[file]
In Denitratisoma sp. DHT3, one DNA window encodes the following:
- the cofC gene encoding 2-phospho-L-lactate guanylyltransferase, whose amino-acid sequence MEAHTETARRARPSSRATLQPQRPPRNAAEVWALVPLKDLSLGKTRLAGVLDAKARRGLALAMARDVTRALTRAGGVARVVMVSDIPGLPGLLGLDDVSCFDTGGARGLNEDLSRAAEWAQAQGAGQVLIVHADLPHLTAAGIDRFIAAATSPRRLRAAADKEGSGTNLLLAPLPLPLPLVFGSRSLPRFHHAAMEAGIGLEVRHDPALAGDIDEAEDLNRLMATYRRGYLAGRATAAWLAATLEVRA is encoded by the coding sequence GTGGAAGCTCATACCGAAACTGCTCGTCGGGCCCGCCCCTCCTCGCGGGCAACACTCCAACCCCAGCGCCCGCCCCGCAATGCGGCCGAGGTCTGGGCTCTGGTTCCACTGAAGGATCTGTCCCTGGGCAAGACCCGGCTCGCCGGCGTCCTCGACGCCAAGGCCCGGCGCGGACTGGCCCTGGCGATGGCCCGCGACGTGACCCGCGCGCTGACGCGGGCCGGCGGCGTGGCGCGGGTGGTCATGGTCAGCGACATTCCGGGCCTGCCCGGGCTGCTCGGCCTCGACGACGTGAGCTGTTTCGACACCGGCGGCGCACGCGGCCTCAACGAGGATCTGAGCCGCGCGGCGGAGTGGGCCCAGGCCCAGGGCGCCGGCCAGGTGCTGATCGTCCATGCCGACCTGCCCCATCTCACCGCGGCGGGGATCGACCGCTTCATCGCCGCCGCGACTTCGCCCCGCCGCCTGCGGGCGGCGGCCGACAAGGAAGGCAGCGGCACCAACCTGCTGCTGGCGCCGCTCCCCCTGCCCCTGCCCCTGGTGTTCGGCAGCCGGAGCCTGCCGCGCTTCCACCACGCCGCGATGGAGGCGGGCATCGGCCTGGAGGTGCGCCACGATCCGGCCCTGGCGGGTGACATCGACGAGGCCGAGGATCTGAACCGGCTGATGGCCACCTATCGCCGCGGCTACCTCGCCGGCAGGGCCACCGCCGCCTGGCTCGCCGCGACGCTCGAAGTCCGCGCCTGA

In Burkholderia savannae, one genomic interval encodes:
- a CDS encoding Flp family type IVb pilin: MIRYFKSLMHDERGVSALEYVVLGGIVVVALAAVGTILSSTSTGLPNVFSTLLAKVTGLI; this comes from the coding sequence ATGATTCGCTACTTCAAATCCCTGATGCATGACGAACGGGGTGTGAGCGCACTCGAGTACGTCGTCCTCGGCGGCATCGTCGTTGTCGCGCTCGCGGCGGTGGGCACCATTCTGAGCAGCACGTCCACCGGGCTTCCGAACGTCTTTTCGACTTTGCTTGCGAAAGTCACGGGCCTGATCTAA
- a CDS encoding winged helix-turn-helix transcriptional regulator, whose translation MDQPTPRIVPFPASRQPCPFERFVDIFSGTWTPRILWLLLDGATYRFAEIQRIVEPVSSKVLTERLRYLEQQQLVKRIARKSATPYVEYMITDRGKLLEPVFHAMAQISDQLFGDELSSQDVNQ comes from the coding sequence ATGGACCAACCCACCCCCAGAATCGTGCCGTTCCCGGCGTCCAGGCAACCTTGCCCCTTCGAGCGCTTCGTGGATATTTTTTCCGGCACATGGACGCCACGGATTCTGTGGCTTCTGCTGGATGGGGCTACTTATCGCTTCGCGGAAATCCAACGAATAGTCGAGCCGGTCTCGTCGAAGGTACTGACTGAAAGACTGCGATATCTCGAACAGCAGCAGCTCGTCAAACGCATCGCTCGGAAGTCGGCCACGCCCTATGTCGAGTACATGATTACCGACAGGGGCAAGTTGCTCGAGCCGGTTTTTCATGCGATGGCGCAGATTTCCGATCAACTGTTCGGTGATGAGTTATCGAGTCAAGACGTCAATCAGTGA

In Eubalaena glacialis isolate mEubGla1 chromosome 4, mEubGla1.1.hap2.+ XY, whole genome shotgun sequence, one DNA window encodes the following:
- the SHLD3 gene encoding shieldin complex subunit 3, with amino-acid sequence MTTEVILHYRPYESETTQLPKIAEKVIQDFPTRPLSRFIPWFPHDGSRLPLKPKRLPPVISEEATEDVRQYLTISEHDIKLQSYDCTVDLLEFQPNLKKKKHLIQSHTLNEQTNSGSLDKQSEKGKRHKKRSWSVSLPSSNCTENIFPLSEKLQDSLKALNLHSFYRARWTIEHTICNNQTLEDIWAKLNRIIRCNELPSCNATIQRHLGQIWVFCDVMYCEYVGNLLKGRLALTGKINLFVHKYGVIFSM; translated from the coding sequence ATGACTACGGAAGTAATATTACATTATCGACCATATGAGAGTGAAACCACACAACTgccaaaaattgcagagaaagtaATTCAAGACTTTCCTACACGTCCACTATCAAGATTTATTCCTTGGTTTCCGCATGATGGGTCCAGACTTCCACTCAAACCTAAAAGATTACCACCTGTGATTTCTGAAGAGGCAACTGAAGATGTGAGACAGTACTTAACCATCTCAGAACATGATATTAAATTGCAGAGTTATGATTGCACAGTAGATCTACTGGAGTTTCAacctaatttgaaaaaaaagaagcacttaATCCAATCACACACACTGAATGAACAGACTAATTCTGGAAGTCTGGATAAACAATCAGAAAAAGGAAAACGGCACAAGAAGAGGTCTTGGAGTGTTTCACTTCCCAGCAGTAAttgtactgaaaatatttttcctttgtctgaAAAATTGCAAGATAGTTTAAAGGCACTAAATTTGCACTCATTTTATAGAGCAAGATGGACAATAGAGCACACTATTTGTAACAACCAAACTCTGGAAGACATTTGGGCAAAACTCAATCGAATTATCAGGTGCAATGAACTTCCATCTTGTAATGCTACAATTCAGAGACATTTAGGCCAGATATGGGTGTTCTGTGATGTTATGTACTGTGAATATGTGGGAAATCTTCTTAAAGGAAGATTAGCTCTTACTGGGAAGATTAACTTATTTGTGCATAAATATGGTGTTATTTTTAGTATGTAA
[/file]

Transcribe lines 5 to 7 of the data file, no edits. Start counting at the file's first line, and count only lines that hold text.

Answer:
- a CDS encoding winged helix-turn-helix transcriptional regulator, whose translation MDQPTPRIVPFPASRQPCPFERFVDIFSGTWTPRILWLLLDGATYRFAEIQRIVEPVSSKVLTERLRYLEQQQLVKRIARKSATPYVEYMITDRGKLLEPVFHAMAQISDQLFGDELSSQDVNQ comes from the coding sequence ATGGACCAACCCACCCCCAGAATCGTGCCGTTCCCGGCGTCCAGGCAACCTTGCCCCTTCGAGCGCTTCGTGGATATTTTTTCCGGCACATGGACGCCACGGATTCTGTGGCTTCTGCTGGATGGGGCTACTTATCGCTTCGCGGAAATCCAACGAATAGTCGAGCCGGTCTCGTCGAAGGTACTGACTGAAAGACTGCGATATCTCGAACAGCAGCAGCTCGTCAAACGCATCGCTCGGAAGTCGGCCACGCCCTATGTCGAGTACATGATTACCGACAGGGGCAAGTTGCTCGAGCCGGTTTTTCATGCGATGGCGCAGATTTCCGATCAACTGTTCGGTGATGAGTTATCGAGTCAAGACGTCAATCAGTGA

In Eubalaena glacialis isolate mEubGla1 chromosome 4, mEubGla1.1.hap2.+ XY, whole genome shotgun sequence, one DNA window encodes the following:
- the SHLD3 gene encoding shieldin complex subunit 3, with amino-acid sequence MTTEVILHYRPYESETTQLPKIAEKVIQDFPTRPLSRFIPWFPHDGSRLPLKPKRLPPVISEEATEDVRQYLTISEHDIKLQSYDCTVDLLEFQPNLKKKKHLIQSHTLNEQTNSGSLDKQSEKGKRHKKRSWSVSLPSSNCTENIFPLSEKLQDSLKALNLHSFYRARWTIEHTICNNQTLEDIWAKLNRIIRCNELPSCNATIQRHLGQIWVFCDVMYCEYVGNLLKGRLALTGKINLFVHKYGVIFSM; translated from the coding sequence ATGACTACGGAAGTAATATTACATTATCGACCATATGAGAGTGAAACCACACAACTgccaaaaattgcagagaaagtaATTCAAGACTTTCCTACACGTCCACTATCAAGATTTATTCCTTGGTTTCCGCATGATGGGTCCAGACTTCCACTCAAACCTAAAAGATTACCACCTGTGATTTCTGAAGAGGCAACTGAAGATGTGAGACAGTACTTAACCATCTCAGAACATGATATTAAATTGCAGAGTTATGATTGCACAGTAGATCTACTGGAGTTTCAacctaatttgaaaaaaaagaagcacttaATCCAATCACACACACTGAATGAACAGACTAATTCTGGAAGTCTGGATAAACAATCAGAAAAAGGAAAACGGCACAAGAAGAGGTCTTGGAGTGTTTCACTTCCCAGCAGTAAttgtactgaaaatatttttcctttgtctgaAAAATTGCAAGATAGTTTAAAGGCACTAAATTTGCACTCATTTTATAGAGCAAGATGGACAATAGAGCACACTATTTGTAACAACCAAACTCTGGAAGACATTTGGGCAAAACTCAATCGAATTATCAGGTGCAATGAACTTCCATCTTGTAATGCTACAATTCAGAGACATTTAGGCCAGATATGGGTGTTCTGTGATGTTATGTACTGTGAATATGTGGGAAATCTTCTTAAAGGAAGATTAGCTCTTACTGGGAAGATTAACTTATTTGTGCATAAATATGGTGTTATTTTTAGTATGTAA